It had been almost two years since I’d paid attention to my appearance: nine months of caring for my husband, who was battling cancer; and the blurry year following his death, when I was settling financial affairs, tending to the needs of our three sons, and coping with my grief and the vacuum left by his absence. I still got up every morning, washed my face, and walked out into the world. Always in a pair of worn jeans, a gray T-shirt, and a hoodie, my unruly hair as frazzled on the outside as I felt on the inside.
What did it matter? I was too busy getting my house in order and figuring out how, after 17 years of a close marriage, to fly solo again. I was too weary to care about anything, and I liked feeling secure in comfort clothes. My behavior, it turns out, was a normal expression of grief. As my therapist put it, right after the death, feelings of worthlessness (Why couldn’t I save my spouse?) and a sense of hopelessness take over. You think, “Why bother? What’s the point?” Not to mention that in light of such loss, superficial matters seem just that. Which explains the traditional widow’s black: By wearing the same nondescript garb, the mourner “disappears,” submerging both her identity and her sexuality.
In effect, my drab daily uniform sent the same message: Don’t bother me, don’t look at me. But appearing blah was only feeding a bad cycle. Increasingly, I found myself sitting in my car, outside school or a store, stalling, mustering the will to get out and show myself in public. A few months earlier, when I picked up my 13-year-old at tennis practice, he turned to me in the car and said, “Mom, you’ve got to step up your game.” I laughed, but his line woke up something in me. He was right. After more than a year, it was time. I didn’t want to be mired in sadness or the past anymore. I knew I wanted to date again. The thought of meeting someone, of having another shot at romance, was motivation enough to pull myself together.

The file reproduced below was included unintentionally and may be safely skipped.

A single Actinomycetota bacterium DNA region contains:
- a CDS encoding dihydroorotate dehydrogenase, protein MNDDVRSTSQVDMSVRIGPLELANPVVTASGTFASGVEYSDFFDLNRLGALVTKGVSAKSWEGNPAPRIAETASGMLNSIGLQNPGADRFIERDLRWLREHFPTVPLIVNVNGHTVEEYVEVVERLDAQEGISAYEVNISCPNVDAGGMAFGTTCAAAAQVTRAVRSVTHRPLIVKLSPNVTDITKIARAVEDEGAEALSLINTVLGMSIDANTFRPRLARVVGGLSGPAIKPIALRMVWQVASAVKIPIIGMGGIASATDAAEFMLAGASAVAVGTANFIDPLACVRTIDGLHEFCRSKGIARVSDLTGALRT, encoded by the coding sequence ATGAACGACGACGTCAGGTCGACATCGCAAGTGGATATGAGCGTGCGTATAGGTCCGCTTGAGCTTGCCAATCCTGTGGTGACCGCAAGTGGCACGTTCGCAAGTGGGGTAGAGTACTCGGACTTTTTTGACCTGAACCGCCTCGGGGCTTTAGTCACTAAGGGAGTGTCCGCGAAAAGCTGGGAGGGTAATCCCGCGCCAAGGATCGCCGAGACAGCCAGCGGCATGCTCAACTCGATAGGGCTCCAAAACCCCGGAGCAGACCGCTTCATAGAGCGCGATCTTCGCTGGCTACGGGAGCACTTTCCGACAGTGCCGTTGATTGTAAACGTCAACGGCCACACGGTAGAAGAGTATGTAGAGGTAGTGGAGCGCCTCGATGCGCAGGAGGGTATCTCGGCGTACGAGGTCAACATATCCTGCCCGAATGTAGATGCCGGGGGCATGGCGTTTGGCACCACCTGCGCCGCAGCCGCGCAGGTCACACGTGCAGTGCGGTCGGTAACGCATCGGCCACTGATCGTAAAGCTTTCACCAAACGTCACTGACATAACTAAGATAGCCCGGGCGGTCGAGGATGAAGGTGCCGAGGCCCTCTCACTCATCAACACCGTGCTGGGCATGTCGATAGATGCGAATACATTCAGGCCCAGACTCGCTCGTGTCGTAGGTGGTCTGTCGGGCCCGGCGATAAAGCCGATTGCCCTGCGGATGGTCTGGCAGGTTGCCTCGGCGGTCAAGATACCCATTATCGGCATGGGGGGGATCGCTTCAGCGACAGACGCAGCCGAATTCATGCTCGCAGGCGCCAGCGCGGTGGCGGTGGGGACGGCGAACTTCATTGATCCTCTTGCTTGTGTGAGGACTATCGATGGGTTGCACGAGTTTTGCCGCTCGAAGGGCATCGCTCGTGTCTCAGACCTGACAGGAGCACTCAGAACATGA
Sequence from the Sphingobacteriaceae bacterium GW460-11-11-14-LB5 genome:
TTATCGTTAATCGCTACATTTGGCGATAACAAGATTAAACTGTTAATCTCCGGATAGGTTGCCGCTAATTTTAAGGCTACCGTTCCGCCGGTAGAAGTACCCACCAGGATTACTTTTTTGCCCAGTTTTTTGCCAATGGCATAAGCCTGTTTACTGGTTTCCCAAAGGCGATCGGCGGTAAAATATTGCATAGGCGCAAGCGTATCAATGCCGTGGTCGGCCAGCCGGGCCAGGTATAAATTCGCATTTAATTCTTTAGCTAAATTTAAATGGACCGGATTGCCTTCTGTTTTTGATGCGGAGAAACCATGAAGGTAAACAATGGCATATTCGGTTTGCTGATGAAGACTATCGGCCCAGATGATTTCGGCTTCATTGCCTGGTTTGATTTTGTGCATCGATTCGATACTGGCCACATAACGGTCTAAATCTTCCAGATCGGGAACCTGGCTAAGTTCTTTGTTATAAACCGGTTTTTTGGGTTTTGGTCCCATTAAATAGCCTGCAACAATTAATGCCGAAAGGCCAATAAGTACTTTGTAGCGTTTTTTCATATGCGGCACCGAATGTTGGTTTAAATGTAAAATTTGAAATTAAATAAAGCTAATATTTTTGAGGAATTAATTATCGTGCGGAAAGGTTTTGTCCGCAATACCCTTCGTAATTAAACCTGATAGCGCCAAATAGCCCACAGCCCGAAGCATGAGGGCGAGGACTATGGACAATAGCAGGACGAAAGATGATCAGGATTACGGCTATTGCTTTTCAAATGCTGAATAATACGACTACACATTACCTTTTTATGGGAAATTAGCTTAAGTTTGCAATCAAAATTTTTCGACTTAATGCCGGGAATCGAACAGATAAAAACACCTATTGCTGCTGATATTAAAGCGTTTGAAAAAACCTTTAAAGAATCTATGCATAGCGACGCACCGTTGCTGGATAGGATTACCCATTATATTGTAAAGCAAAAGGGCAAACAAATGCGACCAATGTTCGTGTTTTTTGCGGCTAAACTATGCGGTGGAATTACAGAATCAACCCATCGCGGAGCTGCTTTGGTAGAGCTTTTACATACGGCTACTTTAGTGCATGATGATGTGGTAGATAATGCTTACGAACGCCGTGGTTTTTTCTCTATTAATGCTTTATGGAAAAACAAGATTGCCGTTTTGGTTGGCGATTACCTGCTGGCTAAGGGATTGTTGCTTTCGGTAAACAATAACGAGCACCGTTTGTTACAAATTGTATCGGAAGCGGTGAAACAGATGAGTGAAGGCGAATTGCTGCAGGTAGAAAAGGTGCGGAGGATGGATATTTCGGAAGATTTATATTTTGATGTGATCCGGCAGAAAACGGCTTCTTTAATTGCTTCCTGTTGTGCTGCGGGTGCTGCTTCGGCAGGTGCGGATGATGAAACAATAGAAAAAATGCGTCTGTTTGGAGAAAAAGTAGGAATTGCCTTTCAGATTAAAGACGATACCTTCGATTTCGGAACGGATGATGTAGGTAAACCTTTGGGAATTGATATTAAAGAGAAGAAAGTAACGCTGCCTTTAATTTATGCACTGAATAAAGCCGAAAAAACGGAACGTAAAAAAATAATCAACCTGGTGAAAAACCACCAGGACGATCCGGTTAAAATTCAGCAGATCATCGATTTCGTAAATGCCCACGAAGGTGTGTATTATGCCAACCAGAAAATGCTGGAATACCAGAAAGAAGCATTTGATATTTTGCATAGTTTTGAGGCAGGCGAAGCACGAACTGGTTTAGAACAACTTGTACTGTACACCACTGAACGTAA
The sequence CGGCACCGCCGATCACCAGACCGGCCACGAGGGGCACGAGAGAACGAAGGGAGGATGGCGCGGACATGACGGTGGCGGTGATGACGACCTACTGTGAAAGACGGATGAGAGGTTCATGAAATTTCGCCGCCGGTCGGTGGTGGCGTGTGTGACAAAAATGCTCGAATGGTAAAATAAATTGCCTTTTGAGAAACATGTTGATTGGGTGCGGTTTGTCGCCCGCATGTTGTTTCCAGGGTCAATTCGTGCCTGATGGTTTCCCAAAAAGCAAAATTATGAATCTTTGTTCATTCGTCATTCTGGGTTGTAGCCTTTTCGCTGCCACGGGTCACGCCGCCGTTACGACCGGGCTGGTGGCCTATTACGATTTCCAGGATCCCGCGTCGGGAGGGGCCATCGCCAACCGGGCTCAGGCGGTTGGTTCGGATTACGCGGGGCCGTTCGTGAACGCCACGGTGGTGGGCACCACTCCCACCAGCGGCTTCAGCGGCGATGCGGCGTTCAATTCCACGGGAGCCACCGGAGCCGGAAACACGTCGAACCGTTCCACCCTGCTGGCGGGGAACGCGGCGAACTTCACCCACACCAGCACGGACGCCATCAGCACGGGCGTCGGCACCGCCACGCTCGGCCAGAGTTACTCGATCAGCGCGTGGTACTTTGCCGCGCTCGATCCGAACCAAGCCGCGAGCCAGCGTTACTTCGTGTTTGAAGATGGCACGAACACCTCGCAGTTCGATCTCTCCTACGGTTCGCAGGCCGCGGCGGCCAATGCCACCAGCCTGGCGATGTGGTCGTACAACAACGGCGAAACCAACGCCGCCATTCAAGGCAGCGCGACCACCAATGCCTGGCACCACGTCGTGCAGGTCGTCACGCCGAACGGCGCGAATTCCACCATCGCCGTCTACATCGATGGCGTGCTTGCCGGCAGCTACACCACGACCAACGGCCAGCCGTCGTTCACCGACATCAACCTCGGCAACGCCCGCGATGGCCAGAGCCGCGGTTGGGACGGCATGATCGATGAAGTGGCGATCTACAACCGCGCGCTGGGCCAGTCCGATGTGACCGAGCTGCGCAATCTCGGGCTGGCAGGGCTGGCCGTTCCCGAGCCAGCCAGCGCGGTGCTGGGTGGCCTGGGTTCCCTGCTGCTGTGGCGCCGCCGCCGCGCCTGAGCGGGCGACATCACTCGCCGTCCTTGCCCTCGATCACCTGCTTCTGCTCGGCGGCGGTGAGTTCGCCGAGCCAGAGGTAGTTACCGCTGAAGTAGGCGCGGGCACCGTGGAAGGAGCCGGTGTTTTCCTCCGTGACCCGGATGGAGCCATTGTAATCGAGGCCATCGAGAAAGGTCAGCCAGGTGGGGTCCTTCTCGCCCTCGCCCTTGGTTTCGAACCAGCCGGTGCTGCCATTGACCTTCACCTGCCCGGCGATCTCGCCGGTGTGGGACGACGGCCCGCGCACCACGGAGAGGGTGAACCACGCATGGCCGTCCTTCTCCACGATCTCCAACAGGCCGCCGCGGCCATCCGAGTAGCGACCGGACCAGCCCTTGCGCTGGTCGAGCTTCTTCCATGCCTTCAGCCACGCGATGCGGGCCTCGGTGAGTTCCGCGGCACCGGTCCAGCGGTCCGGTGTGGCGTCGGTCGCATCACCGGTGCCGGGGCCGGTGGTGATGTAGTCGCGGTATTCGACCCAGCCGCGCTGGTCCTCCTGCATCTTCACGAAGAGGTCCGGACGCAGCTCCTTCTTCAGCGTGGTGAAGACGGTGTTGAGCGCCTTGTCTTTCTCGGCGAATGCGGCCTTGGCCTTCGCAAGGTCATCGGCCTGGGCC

I didn’t know exactly how I’d transform myself, but I knew where to start: from the top. Out of habit, I’d been trimming my thick hair into the same shortish, generic style, washing it a few times a week and walking out the door with it still wet. But after one too many comments from the kids (“What’s up with your hair?”) and a repeated suggestion from a close friend (“Why don’t you go the city and get a really good cut?”), I took my mop to the famed Harry Josh, John Frieda International creative consultant, who asked what I wanted. “Some shaping?” I said uncertainly. Charming Harry brushed off my answer with a smile. “You are blessed with great hair, but right now, it’s, uh, boring. I’d like to see you grow it about eight inches, to clavicle length. When you get there, you will be able to pull it back, up, let it swing.” It was as if he’d flipped a switch. I could envision it, see myself tossing my longer hair around, feeling sexy and feminine, like I hadn’t in so long.
He said it would take time and patience to get through the inevitable awkward phases. “You have to resist the temptation to cut. You’ll just go backward and spend needless money.” Not even a trim? He shook his head. It took Hilary Swank a year of no cuts to grow her hair from boy-short to below her shoulders, he told me. Did I have the stuff of Swank?
While Harry didn’t wield his scissors that afternoon, he did transform me. First, with honey and gold highlights — to cover the gray that had sprouted along my part and to give my brown hair new life.